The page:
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Filling the car with the family, the dog and the kitchen sink is all part of the charm of a Scottish summer heatwave. Being safe while taking the trip is all part of it!
Macklin Motors

Need to Rescue a Dog in a Hot Car?

Need to Rescue a Dog in a Hot Car?

We all should know by now; we should never leave our pawfect pals in the car in hot – even warm – weather. Temperatures inside a car can be almost double the temperature outside.

So, be a hero, and be prepared if you see a hot dog in distress.

What to look for?

If you spot a dog unattended in hot weather inside a car appearing to be suffering from heatstroke, ring 999. The police are covered to gain access to a vehicle in an emergency situation.

What are the symptoms of canine heatstroke?

You may see the dog:

- Panting heavily

- Drooling excessively

- Lethargic, drowsy or unco-ordinated

- Collapsed or vomiting

What to do next

Most people wouldn’t think twice about breaking a car window in order to get to a pooch in distress. However, care must be taken with this instinct. Without proper justification, breaking into a car could be categorised as criminal damage. This would mean you’d have to defend your actions in Court.

Dog in car in heatwave blog

There’s no time!

If the situation is critical and the police cannot get to the scene fast enough, there are a few steps you can take to cover yourself.

- Let the police know what you are about to do.

- Take a few videos and pictures of the scene.

- Take the names and contact details of any witnesses.

These three factors will provide evidence if the owner of the car decides to press charges. And also give evidence to support the lawful reason to commit damage if you think the owner of the dog would have given consent if they had been present.

The dog is out!

The dog is out of the car! But it still needs your help.

- Find a cool, shaded spot for the pooch.

- Immediately dose the dog with cool water. Not ice cold – we want to avoid shock. If you have access to cool towels or a fan, all the better.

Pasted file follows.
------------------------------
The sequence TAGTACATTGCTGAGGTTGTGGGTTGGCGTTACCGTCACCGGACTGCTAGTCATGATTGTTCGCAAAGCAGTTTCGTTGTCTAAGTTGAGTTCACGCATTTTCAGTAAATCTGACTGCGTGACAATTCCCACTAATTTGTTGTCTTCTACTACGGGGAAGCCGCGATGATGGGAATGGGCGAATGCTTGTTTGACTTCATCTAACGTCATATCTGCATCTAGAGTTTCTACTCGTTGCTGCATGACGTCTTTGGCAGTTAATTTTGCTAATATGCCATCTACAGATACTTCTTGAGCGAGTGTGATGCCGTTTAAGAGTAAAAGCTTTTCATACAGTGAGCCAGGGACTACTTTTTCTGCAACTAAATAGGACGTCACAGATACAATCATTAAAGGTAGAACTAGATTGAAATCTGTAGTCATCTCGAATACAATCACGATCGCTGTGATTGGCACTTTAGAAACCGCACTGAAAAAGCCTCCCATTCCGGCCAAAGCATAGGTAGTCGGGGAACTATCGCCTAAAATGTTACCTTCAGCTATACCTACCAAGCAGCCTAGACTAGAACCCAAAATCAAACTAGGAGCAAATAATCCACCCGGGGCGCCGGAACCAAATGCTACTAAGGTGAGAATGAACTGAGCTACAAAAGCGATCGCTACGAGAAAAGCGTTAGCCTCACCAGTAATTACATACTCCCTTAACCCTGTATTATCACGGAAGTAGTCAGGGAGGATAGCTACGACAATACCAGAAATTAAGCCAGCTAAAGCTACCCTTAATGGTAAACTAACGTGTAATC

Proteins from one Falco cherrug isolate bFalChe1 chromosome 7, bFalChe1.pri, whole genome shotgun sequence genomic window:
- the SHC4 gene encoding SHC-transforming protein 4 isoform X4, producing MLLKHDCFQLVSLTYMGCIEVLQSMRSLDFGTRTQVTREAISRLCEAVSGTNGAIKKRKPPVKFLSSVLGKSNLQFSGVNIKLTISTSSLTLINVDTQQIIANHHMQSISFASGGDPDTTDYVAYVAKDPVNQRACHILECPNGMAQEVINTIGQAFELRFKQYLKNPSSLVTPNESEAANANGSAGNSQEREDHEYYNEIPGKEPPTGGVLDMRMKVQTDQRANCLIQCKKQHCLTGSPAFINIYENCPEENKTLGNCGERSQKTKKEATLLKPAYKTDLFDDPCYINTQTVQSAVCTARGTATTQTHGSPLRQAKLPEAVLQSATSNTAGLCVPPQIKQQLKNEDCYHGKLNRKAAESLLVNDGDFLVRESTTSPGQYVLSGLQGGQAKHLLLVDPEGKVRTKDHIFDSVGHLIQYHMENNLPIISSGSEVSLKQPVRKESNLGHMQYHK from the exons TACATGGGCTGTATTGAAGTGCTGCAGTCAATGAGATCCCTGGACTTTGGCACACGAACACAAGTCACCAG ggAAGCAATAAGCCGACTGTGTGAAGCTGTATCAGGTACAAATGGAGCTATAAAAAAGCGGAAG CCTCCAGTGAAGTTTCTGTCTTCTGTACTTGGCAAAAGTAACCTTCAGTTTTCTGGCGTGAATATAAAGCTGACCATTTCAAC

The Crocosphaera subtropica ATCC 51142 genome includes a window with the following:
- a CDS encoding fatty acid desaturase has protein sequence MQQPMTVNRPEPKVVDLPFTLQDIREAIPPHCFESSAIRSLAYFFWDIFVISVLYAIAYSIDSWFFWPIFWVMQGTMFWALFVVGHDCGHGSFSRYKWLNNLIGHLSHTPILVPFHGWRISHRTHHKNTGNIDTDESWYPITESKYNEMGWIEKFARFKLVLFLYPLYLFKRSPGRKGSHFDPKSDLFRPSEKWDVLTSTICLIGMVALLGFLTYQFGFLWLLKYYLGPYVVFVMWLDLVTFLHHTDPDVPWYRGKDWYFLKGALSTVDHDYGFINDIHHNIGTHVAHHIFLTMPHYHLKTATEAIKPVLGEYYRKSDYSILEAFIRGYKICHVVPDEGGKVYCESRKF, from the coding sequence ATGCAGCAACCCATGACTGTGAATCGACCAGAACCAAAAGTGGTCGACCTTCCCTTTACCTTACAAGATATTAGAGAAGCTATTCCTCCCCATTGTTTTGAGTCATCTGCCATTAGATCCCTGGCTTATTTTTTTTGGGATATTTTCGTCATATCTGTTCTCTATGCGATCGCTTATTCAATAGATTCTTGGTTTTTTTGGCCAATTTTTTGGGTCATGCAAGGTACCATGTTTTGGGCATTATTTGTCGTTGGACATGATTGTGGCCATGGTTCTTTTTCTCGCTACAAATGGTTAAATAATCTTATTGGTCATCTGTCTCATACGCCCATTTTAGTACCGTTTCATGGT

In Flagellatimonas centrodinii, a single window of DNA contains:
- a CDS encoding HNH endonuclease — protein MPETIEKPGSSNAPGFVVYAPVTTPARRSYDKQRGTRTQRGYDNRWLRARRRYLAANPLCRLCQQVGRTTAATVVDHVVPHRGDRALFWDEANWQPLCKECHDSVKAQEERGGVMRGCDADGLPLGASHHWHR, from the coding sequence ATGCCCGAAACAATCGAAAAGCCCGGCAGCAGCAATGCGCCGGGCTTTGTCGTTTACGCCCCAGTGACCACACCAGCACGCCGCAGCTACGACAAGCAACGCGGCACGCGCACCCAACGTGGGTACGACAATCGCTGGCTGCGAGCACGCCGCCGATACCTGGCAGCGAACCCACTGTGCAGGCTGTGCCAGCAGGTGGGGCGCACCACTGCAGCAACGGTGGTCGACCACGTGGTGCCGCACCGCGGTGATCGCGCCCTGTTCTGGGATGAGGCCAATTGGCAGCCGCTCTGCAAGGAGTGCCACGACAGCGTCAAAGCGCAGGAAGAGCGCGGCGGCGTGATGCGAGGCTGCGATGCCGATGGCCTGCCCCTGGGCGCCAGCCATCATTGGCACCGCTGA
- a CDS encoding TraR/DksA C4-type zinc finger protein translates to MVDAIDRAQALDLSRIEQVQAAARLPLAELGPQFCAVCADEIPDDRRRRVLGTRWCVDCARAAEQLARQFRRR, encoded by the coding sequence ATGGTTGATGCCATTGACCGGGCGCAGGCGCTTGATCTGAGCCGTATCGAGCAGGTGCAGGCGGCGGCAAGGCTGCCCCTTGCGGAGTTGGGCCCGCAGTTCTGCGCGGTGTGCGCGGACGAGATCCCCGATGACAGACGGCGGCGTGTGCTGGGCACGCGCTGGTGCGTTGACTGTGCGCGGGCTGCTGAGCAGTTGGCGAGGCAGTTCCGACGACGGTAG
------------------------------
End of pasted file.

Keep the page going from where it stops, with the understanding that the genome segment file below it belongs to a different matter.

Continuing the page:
- Give the dog small, regular sips of water.

- Keep this up until the dog’s breathing settles – but not to the point that the dog is shivering. At this point you should contact a qualified veterinarian for immediate medical attention.

- Lastly, pat yourself on the back for being a good human!

If the dog isn’t displaying signs of heatstroke...

...there are still plenty of things you can do to help!

- Check the parking ticket, if there is one, to work out how long the dog has been there.

- Take down the car’s registration plate details. You can use this to report them if you need to.

- Check any nearby shops or businesses, perhaps ask them to make an announcement for the owner.

- If possible, remain with the dog or have someone else stay with the dog. This way, if the situation escalates to emergency level 999 can be called immediately.

- Our friends at the RSPCA are always happy to help. Their 24-hour cruelty line 0300 1234 999 will give you much-needed advice.

It may seem common sense to most that you don’t leave a dog in a hot car. However, it happens. Be sure to spread the word of how to help our four-legged friends in a time of need!

Learn more this #DOGvember!